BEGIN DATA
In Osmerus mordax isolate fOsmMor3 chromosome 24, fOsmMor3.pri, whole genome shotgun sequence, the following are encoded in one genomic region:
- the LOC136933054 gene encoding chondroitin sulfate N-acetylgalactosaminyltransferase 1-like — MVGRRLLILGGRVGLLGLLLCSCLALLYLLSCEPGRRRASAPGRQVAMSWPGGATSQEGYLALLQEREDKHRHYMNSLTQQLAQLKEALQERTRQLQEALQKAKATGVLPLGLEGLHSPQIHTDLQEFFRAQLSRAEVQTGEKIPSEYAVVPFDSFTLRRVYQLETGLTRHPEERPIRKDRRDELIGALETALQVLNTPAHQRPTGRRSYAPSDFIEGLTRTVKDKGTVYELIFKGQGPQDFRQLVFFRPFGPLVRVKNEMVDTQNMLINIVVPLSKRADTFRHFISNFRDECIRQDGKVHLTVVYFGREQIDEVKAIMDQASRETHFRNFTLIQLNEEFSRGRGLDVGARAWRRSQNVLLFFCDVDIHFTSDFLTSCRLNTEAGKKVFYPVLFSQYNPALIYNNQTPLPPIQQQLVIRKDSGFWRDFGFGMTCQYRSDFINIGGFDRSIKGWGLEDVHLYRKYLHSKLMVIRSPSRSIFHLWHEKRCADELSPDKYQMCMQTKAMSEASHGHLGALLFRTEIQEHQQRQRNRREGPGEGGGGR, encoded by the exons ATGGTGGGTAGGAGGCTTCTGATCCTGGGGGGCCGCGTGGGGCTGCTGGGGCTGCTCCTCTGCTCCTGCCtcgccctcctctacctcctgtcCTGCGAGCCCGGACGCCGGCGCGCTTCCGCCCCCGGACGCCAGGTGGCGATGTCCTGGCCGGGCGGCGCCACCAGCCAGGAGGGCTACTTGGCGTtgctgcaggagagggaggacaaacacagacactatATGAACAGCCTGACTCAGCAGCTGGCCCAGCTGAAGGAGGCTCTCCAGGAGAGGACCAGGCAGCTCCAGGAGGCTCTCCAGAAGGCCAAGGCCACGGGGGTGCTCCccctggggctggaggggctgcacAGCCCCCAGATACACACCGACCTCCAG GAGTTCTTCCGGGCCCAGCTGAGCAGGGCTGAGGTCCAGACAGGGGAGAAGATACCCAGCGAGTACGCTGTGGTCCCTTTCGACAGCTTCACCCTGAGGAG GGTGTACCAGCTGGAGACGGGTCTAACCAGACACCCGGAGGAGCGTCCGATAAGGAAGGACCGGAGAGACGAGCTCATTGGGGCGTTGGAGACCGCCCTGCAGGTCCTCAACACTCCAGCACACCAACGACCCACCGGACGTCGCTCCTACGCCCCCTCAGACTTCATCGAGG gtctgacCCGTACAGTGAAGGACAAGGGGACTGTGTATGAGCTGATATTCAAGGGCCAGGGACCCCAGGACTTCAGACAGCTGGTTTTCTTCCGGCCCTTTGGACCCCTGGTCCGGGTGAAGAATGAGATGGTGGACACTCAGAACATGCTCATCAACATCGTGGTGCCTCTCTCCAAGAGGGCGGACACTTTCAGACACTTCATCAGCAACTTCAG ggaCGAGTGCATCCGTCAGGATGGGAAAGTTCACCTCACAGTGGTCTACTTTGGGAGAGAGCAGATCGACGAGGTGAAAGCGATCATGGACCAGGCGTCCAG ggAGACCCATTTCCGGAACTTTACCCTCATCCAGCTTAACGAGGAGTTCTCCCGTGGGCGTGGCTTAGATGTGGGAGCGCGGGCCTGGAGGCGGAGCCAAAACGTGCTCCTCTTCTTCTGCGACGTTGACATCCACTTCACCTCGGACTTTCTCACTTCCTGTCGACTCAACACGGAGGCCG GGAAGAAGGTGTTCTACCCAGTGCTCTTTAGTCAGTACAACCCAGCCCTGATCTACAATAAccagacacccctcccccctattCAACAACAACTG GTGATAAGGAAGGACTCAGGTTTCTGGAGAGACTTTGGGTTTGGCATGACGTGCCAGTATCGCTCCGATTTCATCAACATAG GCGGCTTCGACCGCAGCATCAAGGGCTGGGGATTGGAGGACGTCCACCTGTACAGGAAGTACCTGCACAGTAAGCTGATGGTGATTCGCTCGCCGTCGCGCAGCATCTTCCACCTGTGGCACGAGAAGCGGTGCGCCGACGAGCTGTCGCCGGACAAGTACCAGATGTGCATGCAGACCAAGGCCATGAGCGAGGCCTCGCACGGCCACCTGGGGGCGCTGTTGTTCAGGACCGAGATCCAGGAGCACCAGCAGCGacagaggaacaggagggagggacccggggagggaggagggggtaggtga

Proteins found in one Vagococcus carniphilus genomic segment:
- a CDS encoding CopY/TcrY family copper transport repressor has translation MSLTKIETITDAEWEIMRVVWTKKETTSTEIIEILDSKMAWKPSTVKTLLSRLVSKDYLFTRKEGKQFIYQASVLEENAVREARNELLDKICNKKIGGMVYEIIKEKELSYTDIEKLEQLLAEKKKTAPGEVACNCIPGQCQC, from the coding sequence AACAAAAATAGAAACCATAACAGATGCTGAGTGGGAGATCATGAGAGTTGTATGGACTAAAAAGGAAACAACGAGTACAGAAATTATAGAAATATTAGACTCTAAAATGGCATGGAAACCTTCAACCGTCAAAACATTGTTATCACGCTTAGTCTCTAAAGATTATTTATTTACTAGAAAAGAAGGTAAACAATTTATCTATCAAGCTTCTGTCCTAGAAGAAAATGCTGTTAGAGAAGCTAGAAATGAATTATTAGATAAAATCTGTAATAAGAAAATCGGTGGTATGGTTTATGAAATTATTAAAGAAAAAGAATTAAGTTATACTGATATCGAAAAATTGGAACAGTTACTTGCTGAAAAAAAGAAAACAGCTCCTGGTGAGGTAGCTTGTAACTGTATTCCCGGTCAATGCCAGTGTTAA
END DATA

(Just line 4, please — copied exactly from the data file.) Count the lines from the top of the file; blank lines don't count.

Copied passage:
- a CDS encoding CopY/TcrY family copper transport repressor has translation MSLTKIETITDAEWEIMRVVWTKKETTSTEIIEILDSKMAWKPSTVKTLLSRLVSKDYLFTRKEGKQFIYQASVLEENAVREARNELLDKICNKKIGGMVYEIIKEKELSYTDIEKLEQLLAEKKKTAPGEVACNCIPGQCQC, from the coding sequence AACAAAAATAGAAACCATAACAGATGCTGAGTGGGAGATCATGAGAGTTGTATGGACTAAAAAGGAAACAACGAGTACAGAAATTATAGAAATATTAGACTCTAAAATGGCATGGAAACCTTCAACCGTCAAAACATTGTTATCACGCTTAGTCTCTAAAGATTATTTATTTACTAGAAAAGAAGGTAAACAATTTATCTATCAAGCTTCTGTCCTAGAAGAAAATGCTGTTAGAGAAGCTAGAAATGAATTATTAGATAAAATCTGTAATAAGAAAATCGGTGGTATGGTTTATGAAATTATTAAAGAAAAAGAATTAAGTTATACTGATATCGAAAAATTGGAACAGTTACTTGCTGAAAAAAAGAAAACAGCTCCTGGTGAGGTAGCTTGTAACTGTATTCCCGGTCAATGCCAGTGTTAA